Archive for August, 2009

So near and yet so far!

Tuesday, August 25th, 2009

Well, here we are, back from a gloriously sunny Brittany in France. I sat on lots of beaches, and we ate lots of French food, and generally relaxed. So now I am back I am rearing to go, tidy up, sort stuff out and get ready for the schools to go back and for my teaching schedule to begin.

I stitched in France, and brought a few magazines, but where we were was not ‘patchwork central’! I did however see this lovely floor in a restraunt that made me think of patchwork.

phpnQxTfhAM floor France

I was however very close to a great patchwork shop in the UK each time we drove in and out of Portsmouth for the ferry. We drove right by Chichester which is where Eternalmaker has their shop. BUT, they have just moved, and what was good before, is just amazing now:

phpf1WFFhAM Eternalmaker shop

The new address is: 41, Terminus Road, Chichester, PO19 8TX.

Check out the website , but if you can, visit the shop. They do lovely buttons and fabrics, and they have a School House coming up in October, where you can try out lots of different classes over the weekend. It is such fun! But I have not yet set foot in the new shop, due to ferry times, it was closed! (Anna let me use her picture from the blog to show you here.)

And as if to compensate for the lack of patchwork shops on my visits to France this summer, I will be seeing plenty when I go to Houston in October! I am visiting for Market and Festival, so I will definitely have my fill then. Are any of you going?

More Hera Marker Goodness

Wednesday, August 12th, 2009

Well, it seems that others of you out there might quite like their Hera markers too! Amy and Anita like theirs, and Lori has now brought one, so I hope she likes it too! Take a look at Lori’s Irish chain quilt that she has finished… in 2 weeks flat. I definitely think it is pretty fast!

Over here at Linen and Raspberry, Jean shows how to use the Hera to mark grids for applique placement. And this is a picture that I found in my files of a Hera being used to help make really narrow bias stems.


PLEASE let me know if this picture is yours, or you know whose it is? It was a really helpful tip, and for the life of me I can’t find where I noted its source…. and I would have preferred to give a link.

Although the Hera I use most often is the Clover one, I have alovely Japanese one that I brought from here.

In the same vein as the Hera marker, North Country and Welsh quilts have been marked by scoring the fabric, and these women would use a bodkin or tapestry needle stuck in a cork (to act like a handle). And if you are really desparate I have marked the odd line with my thumb nail…. it does the same job, but I wouldn’t want to do a lot with it!!

I am off to the land of Marie Claire Idees and Quilt Mania  (ie France) for a holiday, so I am busy packing. The Boys have wet suits and body boards, while I have an ever growing pile of stitching!


holiday sewing

While I am away I have a quilt in Fabrications Magazine. It is the Antique Hourglass. I can’t wait to see the article, as they always do such a nice job!

Enjoy your August!

Hera Markers

Sunday, August 9th, 2009

Lori was talking about how she marks the lines for diagonal or cross hatch quilting, and I wondered if she had ever used a Hera marker.

So many people have not experienced the wonder of a Hera marker!

php0yUbeaAM hera marker

You must excuse me as I can become almost evangelical about this tool. It is originally from Japan, and the one I use is made by Clover. It is an inexpensive tool for marking given the fact that it will never run out!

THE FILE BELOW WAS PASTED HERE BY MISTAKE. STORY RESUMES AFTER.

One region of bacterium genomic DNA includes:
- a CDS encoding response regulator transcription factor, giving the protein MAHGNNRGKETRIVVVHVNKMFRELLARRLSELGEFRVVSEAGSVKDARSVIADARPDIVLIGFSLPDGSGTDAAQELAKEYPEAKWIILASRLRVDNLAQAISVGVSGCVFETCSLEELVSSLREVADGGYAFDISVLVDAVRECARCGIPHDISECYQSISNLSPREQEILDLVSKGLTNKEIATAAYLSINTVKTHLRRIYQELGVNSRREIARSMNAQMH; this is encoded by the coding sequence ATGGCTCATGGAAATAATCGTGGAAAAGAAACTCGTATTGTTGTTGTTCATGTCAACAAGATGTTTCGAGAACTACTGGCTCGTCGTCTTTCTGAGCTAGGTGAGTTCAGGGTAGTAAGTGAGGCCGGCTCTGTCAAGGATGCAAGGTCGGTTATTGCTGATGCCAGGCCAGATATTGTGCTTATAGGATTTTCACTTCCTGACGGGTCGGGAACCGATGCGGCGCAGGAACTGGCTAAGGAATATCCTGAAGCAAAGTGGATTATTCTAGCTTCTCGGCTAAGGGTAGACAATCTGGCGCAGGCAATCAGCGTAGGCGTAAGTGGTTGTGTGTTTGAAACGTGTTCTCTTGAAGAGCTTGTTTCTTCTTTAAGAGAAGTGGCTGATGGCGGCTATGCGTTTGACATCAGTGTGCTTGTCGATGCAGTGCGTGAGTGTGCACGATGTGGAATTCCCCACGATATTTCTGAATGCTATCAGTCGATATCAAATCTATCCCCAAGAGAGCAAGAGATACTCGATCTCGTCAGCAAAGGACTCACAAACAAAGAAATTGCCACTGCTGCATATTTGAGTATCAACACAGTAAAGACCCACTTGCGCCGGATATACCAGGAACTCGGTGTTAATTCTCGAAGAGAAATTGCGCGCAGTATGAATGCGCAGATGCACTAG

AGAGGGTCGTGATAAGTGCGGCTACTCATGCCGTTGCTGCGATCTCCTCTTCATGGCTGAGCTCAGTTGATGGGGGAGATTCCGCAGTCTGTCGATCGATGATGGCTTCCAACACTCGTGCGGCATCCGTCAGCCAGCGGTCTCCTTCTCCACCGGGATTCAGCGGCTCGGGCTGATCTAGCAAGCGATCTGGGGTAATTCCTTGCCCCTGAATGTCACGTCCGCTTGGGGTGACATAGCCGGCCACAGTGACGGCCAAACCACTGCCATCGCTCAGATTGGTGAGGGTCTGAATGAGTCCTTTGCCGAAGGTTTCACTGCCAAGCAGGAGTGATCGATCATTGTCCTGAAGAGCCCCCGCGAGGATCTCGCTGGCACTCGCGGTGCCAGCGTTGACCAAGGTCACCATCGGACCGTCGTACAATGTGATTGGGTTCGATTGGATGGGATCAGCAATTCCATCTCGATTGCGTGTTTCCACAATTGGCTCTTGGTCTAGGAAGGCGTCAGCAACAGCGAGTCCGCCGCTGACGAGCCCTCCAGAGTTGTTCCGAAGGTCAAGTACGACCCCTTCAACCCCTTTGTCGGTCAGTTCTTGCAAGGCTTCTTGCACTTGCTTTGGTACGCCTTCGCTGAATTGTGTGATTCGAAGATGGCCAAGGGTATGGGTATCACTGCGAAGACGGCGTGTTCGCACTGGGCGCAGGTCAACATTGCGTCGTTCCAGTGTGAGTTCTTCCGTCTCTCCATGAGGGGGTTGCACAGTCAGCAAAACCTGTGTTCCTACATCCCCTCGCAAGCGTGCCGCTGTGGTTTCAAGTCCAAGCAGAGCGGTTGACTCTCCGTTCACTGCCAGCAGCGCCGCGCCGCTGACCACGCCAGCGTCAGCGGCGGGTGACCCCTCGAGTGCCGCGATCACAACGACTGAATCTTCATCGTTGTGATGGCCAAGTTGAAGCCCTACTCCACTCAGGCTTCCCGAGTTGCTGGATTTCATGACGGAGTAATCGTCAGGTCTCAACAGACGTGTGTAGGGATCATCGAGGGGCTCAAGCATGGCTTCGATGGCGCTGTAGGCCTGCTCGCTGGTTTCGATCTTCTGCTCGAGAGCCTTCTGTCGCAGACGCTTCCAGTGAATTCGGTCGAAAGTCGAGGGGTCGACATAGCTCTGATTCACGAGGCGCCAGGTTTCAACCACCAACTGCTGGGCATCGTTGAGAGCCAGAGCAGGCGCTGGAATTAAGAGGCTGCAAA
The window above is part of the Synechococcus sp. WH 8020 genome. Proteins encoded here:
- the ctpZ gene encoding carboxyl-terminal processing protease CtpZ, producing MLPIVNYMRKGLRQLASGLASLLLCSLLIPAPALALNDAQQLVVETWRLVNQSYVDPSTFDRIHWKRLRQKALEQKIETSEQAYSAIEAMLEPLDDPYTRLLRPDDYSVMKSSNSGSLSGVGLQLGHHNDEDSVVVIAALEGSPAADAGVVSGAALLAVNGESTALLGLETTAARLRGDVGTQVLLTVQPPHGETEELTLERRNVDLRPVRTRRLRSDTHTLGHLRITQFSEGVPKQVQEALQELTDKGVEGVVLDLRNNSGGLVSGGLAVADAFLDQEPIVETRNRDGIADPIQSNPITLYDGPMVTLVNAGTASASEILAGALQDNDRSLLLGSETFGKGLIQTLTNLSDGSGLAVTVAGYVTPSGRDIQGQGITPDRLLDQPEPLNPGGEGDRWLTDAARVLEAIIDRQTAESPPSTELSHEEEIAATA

I use it to mark grids so that I can follow the line to quilt, either by hand or machine. It is great as it is non invasive, and if I mark a wrong line, when the quilt is finally washed, it will just disappear.

phpivyh5TAM hera lines

The lines last along time, so there is no rush to quilt once they are there. I mark the lines when the quilt top is on batting and backing , and if I am saftey pin or tack gun basting I do this afterwards. But if you hand baste or use 505, then you can do this once the quilt is all together!

phpweonHQAM cross hatching

This is a Burgoyne Surrounded quilt that I am working on, that I mark with a Hera for the cross hatching. It is such an easy desigh to quilt, but soooo useful and effective!

phpVChx9JAM cross hatching

String Stars

Thursday, August 6th, 2009

Anita has been busy with her shirt quilt blocks! Go and take a look….

Here are some of the pictures I wanted to show in my last post, but I was experiencing some difficulties with the resizing site, hence I only had one picture to show!  Here are the others:

php09UNpIAM baptist fan quilting

And here is a star from a string quilt I made this year. My husband’s shirts were just the right colour for the background of the string stars!!


phpkngjxTAM 2009 srting star

Still needs quilting ( and basting) as you can see! Obviously ‘no peace for the wicked’ ( or the quilter!)

Re-purposed Shirts

Monday, August 3rd, 2009

There have been some creative people out there starting some lovely projects with mens shirts! Go and take a look:

Mrs Schmenkman Quilts


Over the years I have had phases of saving my husband’s shirts. Sometimes he would discard one and I would selvedge it from the charity bag, and other times when ironing I would comment that the collar or cuffs were looking worn, and perhaps he should replace the shirt. This is my ploy when I have my eye on a particular shirt for a particluar quilt!

I first made this LeMoyne Star quilt about 15 years ago (or maybe longer! Gulp) from a range of paids by Roberta Horton which I liked because they looked like old shirts.

You might be able to see that I was using the Baptist Fan quilting for the background of the quilt way back then! And I am still sewing string quilts now!